This Is Us

What It’s Like to Know You’re Dying

I’ve had cancer for 15 years, and I now see the exit door up ahead

A mostly dark photo of a woman who is opening a door that casts light in the middle of the picture.
A mostly dark photo of a woman who is opening a door that casts light in the middle of the picture.
Photo: WIN-Initiative/Getty Images

My life with an incurable, progressive cancer now in its 15th year is always shifting.

It is almost (almost) easier — after so many years (15), after so many appointments (hundreds), after so many blood draws (beyond count) — to say out loud, “I now know what dying feels like and I now know that I am starting to die.”

I said that very sentence to my husband Warren over breakfast, much to my surprise and shock. And then I could not speak, because my voice broke and tears ran down my face.

Tears of longing and love and, damn it, sorrow.

Everything up until now has just been a rehearsal, lines from a play that I knew would be staged sometime in the future, but not yet, not now. It is not yet now, the immediate now of hospice and comfort care only. But it is the now of realizing deep in my core being that something essential is changing within me.

I have often paraphrased Atul Gawande’s magnificent, heartbreaking description of living with an incurable, progressive cancer such as the multiple myeloma I carry in my marrow. After Gawande notes that such a cancer can often come under control and the patient can feel better, “the disease, while slowed, continues progressing, like a night brigade taking out perimeter defenses.”

The night brigade in my marrow has been tirelessly working. They are there in black fatigues, grease strips on their cheeks and noses, weapons ready. They are kneeling at the barbed wire with cutters in their hands.

So what does this mean, this new recognition that something has irrevocably shifted within me?

It means I am more than willing to consider stopping treatment. It means I am realizing and finally (finally) accepting that I have only a finite amount of energy left, let alone time.

But what does it really mean?

It means I have to start saying goodbye in earnest. Without comprehending consciously what I was doing, I now see that I have been quietly removing myself from the mix: a birthday celebration here, a coffee date there. I now see that I am baking less, doing less. It means I now understand, instead of just paying the idea lip service, that the day will come when trips to the Pacific Northwest to see my children and grandchildren will end.

It’s been a lot to think about and come to terms with. I’m not there yet.

But this new realization means something else. Something that has taken me by surprise. By saying “I am dying” out loud, something else has opened up, something essential and, for me, profound. It is as if a wall has come down. This wall is akin to the fourth wall that performers refer to: the invisible wall that separates the performer from the audience.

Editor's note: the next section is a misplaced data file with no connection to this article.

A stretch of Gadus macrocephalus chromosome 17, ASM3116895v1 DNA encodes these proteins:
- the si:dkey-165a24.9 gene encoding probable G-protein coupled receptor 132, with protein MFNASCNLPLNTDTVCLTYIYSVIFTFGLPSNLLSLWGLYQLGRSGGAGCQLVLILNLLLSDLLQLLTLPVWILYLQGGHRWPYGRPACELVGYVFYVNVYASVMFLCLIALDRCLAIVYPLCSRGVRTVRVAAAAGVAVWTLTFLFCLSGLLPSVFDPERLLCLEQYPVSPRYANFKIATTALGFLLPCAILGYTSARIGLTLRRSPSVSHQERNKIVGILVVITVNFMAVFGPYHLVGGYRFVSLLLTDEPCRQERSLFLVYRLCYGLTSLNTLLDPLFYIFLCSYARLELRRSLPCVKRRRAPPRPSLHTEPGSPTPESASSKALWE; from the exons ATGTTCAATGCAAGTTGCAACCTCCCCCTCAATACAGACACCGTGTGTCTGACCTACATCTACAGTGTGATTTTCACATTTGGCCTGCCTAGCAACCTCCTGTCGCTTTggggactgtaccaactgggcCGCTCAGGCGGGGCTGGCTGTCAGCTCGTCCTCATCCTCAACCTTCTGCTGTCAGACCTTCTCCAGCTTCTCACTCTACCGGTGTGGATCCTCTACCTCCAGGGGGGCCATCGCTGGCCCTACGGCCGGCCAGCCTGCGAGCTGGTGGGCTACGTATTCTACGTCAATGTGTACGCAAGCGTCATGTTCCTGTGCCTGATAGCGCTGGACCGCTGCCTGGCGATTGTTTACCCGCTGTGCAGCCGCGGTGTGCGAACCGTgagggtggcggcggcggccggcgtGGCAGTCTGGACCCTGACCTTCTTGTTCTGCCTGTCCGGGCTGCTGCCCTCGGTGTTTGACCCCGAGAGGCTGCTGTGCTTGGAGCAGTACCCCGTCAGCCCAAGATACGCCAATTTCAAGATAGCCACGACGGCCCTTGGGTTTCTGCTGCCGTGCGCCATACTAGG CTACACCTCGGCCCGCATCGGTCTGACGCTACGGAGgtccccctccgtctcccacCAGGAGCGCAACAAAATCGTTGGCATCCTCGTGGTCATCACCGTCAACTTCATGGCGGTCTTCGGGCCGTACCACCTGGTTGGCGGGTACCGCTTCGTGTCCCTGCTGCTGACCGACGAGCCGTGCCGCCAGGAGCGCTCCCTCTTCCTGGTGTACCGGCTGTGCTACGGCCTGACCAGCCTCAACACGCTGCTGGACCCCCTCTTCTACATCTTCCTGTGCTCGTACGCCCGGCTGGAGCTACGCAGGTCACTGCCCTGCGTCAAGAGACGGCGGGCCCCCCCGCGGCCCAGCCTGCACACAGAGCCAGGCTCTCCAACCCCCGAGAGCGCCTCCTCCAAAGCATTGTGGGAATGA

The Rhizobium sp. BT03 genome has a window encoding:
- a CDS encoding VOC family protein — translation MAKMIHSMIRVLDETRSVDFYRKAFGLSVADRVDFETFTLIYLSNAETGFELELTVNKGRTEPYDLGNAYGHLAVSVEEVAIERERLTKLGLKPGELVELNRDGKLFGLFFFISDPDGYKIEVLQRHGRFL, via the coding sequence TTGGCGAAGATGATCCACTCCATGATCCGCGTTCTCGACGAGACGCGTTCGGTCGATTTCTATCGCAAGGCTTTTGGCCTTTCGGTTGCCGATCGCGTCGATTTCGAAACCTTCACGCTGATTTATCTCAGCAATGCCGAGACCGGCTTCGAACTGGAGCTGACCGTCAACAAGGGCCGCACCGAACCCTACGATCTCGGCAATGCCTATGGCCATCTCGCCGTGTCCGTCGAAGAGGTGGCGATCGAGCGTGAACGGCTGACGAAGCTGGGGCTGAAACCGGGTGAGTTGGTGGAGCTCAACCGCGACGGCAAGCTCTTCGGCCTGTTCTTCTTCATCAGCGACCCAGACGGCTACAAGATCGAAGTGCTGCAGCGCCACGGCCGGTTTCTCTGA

A fourth wall between here and there? Between me and the world? I don’t know what to call it, so I will call it that: my fourth wall.

My fourth wall has come down. I am seeing and experiencing the world — the physical world, the inner world, the other world — acutely differently. It is more real, more immediate. The colors are more intense, the tastes and smells and flavors sharper, the moments sweeter.

I do not know what is next in my mortal life, this world at hand.

By way of example, I am penning this column in longhand sitting at an afternoon choral concert in which Warren is accompanying on timpani. There have been times that the music would cause me to levitate if I were capable, all from this fourth wall coming down. While the music swells around me, I stop writing, look up, listen to the voices hanging in the air, and marvel.

It is a stunning way to live.

I do not know what is next in my mortal life, this world at hand. I have not made the final decision to stop treatment. I am, after discussion with my Mayo oncologist of five years, on a waitlist for a BiTE (bispecific T-cell engager) trial; he assured me that if my name rises to the top, I can decline to participate. My local oncologist who has been with me from the onset listened quietly, nodded, and said, “Persist.”

I have not yet announced my retirement, but my supervisor and I have opened up that discussion. (I regret to note that I made her tear up when I told her what I wanted to talk about, causing her to say, “I don’t cry at work.” She doesn’t.) We are changing some of my duties because they are physically beyond me. I am still going to develop that new program a colleague and I pitched, but we will train another person to lead it because I am not well enough.

And in the deep quiet of the night, when the night brigade wakes me (as it does more and more frequently), I move closer to Warren, knowing that I want the sense of his nearness — of him being right there — to be one of the last sensations I know in this life.

I hope I’m not going anywhere just yet. But now I can see the exit up ahead, the door marked “Push to Open.”

In the newly published The First Cell: And the Human Costs of Pursuing Cancer to the Last, oncologist and author Azra Raza reminds the reader: “Dying is not a failure. Denying death is.”

Keeping her counsel in mind, I move toward that door, trusting when I reach it that my push is firm and certain.

Now in my 60s, I pursued lots of other paths before finding a way to wedge writing back into my life.

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